Journal of Anaesthesiology Clinical Pharmacology

LETTER TO EDITOR
Year
: 2013  |  Volume : 29  |  Issue : 2  |  Page : 264-

A rare complication of mandibular surgery: Something to chew on!


Ajeet Kumar1, Chandni Sinha2, Keshav Goyal2, Samridhi Nanda2,  
1 Department of Anaesthesia, MAX Hospital, Saket, New Delhi, India
2 Department of Anaesthesia and Critical Care, JPNA Trauma Centre, All India Institute of Medical Sciences, New Delhi, India

Correspondence Address:
Chandni Sinha
A 1/285, Safdarjung Enclave, New Delhi
India




How to cite this article:
Kumar A, Sinha C, Goyal K, Nanda S. A rare complication of mandibular surgery: Something to chew on!.J Anaesthesiol Clin Pharmacol 2013;29:264-264


How to cite this URL:
Kumar A, Sinha C, Goyal K, Nanda S. A rare complication of mandibular surgery: Something to chew on!. J Anaesthesiol Clin Pharmacol [serial online] 2013 [cited 2019 Nov 21 ];29:264-264
Available from: http://www.joacp.org/text.asp?2013/29/2/264/111673


Full Text

Dear Editor,

The anesthetic management of a mandibular surgery is a challenge as the airway is shared by the surgeon and anesthesiologist. We report a case of immediate post-operative upper airway obstruction (UAO) due to a retained foreign body (Surgicel) that necessitated emergency cricothyrotomy after a mandibular surgery.

A 60 kg, 20-year-old man, in American Society of Anaesthesiologists functional class 1, was scheduled for mandibular plating and intermaxillary fixation (IMF) for fracture of the mandible. Preoperative examination of the airway revealed adequate mouth opening (interincisor distance IID > 2.5 FB) along with good range of cervical spine motion and it was classified as Mallampatti grade II. Induction of anesthesia and tracheal intubation were accomplished uneventfully with propofol 120 mg, fentanyl 100 mcg and vecuronium 6 mg intravenous (IV). Surgery lasted for 3 hrs and was uneventful. Neuromuscular blockade was adequately reversed at the end of surgery and inhalational anaesthetic discontinued. Small amount of blood stained mucus was suctioned from the patient's nasopharynx. With the patient responding to verbal commands and having sustained head lift of >5 seconds, trachea was extubated. After few stridorous breaths and violent coughing, the patient pointed to his throat, indicating inability to breathe and a choking sensation. There was decreased air entry in the chest bilaterally with no added sounds. Airway obstruction was suspected and a nasopharyngeal suctioning was done to clear the airway, without much help. Positive pressure ventilation with 100% oxygen was administered without successful ventilation. Subsequently, propofol 30 mg was given IV to relieve the obstruction. Despite all these measures, the oxygen saturation (SpO 2 ) progressively decreased to 50%, necessitating emergency cricothyrotomy. The SpO 2 improved to 80% with this measure. We decided to proceed with tracheal intubation after giving 100 mg succinylcholine and removing thwe IMF. On laryngoscopy, a retained Surgicel was seen lying over the vocal cords. It was removed with the help of a Magill's forceps and intubation performed with 7.5 mm endotracheal tube. Patient's oxygen saturation improved thereafter and he was shifted to the ICU for observation.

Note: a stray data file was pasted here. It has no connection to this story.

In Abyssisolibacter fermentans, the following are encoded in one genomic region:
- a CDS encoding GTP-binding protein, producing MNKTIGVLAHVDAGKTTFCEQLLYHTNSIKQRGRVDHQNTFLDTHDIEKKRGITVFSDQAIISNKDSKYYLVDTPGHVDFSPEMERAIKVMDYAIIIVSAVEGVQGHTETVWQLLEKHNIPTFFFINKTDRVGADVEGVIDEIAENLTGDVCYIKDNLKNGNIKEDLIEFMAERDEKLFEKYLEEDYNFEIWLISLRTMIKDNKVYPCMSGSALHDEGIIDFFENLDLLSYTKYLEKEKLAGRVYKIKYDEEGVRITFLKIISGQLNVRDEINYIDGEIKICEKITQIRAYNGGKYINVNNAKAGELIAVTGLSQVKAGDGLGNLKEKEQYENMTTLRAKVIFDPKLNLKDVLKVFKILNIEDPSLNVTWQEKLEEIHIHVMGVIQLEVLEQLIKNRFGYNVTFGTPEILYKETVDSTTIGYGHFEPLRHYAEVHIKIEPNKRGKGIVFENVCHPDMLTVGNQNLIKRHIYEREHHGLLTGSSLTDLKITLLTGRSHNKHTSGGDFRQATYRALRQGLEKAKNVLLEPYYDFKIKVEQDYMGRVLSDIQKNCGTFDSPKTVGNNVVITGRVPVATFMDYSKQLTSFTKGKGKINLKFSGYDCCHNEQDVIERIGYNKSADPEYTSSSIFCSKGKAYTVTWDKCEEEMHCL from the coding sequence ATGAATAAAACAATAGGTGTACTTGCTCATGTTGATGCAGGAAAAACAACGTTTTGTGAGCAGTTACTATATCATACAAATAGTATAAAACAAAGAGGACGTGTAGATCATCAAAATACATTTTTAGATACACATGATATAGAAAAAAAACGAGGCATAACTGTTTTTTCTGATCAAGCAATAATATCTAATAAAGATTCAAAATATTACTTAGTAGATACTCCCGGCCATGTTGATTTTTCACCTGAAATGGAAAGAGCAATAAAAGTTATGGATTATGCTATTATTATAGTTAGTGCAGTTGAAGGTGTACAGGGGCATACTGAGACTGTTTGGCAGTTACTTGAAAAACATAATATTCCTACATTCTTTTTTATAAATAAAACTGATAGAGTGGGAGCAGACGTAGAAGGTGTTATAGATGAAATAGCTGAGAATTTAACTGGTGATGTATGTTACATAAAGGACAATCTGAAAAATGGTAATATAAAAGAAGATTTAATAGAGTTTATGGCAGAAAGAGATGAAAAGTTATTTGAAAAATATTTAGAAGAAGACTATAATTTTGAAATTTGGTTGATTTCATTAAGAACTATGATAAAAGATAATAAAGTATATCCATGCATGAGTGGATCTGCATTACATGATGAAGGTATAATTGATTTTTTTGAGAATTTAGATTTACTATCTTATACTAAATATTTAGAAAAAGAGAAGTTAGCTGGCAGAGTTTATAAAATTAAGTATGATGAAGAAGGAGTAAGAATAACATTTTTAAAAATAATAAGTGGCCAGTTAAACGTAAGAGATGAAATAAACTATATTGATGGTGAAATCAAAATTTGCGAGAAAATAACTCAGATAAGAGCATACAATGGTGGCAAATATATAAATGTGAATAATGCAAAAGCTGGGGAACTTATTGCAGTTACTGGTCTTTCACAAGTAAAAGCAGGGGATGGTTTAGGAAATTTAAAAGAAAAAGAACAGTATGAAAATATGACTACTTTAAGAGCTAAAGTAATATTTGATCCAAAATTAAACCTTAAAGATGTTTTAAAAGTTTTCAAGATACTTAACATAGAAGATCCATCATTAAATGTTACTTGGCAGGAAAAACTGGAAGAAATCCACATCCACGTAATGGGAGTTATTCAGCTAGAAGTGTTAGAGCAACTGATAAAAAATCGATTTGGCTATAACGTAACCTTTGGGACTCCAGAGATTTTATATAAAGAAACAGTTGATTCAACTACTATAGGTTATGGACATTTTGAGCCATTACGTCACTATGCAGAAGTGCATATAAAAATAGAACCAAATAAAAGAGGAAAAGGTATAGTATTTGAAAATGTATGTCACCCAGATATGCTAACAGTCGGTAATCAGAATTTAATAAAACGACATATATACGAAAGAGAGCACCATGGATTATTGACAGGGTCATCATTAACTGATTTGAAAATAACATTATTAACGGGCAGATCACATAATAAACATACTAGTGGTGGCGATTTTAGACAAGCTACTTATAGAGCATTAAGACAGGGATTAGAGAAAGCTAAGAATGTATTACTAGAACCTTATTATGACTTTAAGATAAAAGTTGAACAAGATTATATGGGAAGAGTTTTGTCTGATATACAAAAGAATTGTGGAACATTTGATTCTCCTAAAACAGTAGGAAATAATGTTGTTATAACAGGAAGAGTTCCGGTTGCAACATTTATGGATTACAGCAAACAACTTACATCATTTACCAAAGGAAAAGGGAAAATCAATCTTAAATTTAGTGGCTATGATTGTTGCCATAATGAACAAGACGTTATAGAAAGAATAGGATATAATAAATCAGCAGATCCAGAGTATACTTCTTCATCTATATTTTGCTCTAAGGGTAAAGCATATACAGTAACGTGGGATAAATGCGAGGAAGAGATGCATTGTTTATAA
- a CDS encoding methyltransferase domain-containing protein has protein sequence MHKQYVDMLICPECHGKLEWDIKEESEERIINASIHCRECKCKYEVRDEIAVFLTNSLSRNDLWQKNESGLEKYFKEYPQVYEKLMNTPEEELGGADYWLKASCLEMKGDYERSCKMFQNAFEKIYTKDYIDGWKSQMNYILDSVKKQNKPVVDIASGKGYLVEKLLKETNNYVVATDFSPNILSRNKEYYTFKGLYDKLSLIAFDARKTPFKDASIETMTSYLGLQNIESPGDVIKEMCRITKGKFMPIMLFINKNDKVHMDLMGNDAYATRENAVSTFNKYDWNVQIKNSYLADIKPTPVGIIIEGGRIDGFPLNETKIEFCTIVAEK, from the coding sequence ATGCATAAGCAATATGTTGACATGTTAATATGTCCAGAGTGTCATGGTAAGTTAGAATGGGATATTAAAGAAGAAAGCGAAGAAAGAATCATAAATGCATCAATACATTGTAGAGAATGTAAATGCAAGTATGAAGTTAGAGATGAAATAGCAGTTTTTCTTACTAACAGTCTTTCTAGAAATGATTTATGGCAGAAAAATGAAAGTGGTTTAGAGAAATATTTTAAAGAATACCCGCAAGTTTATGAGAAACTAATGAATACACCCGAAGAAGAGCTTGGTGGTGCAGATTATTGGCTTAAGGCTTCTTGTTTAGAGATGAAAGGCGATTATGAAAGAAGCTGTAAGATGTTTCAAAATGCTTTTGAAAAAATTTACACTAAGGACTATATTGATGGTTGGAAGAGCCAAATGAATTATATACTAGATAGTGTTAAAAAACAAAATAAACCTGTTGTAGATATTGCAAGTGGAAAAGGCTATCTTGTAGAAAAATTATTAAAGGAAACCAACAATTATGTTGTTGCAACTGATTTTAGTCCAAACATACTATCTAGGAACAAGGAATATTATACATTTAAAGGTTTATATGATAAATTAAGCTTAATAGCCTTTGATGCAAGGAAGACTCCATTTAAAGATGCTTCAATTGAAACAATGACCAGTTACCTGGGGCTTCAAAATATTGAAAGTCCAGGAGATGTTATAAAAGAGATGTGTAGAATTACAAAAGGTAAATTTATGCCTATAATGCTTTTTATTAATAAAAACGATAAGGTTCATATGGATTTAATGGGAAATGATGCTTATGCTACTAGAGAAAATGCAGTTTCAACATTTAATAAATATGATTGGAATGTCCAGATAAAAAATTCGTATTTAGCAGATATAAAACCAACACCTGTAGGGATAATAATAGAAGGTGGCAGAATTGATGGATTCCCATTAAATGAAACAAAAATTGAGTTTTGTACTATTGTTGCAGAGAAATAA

Maxillofacial injuries may present with complex airway problems. According to Peterson et al., 67% of these complications arise during induction, 15% during surgery, 12% during extubation and 5% during recovery. [1] In the post-extubation period the patient may present with UAO due to laryngospasm, laryngeal edema, hemorrhage and vocal cord dysfunction. [2] Stridor has been reported post extubation in a patient who underwent sinus surgery due to aspiration of a nasal pack. [3] In our case, Surgicel (a hemostatic agent used to control bleeding, manufactured by Johnson and Johnson's) had been accidentally left behind by the surgeon. As IMF had been done, we could not recheck for any foreign body. Respiratory arrest after few hours of IMF has also been reported wherein the patient had aspirated a wire fragment. [4]

Patients with IMF are at an increased risk for airway loss in the immediate postoperative period due to reduced mouth opening and accessibility. [4] Release of IMF might be necessary in case of emergency. We recommend that not only should wire cutters be kept ready in the extubation trolley, but also that the anesthesiologist be well versed with the procedure.

References

1Peterson GN, Domino KB, Caplan RA, Posner KL, Lee LA, Cheney FW. Management of the difficult airway: A closed claims analysis. Anesthesiology 2005;103:33-9.
2Karmakar S, Varshney S. Tracheal extubation. Contin Educ Anaesth Crit Care Pain 2008;6:214-20.
3Watson SL. Post extubation foreign body aspiration: A case report. AANA J 1997;65:147-9.
4Nishioka GJ, Timmis DP, Triplett RG. Aspiration of an intermaxillary fixation wire fragment. Anesth Prog 1987;34:14-6.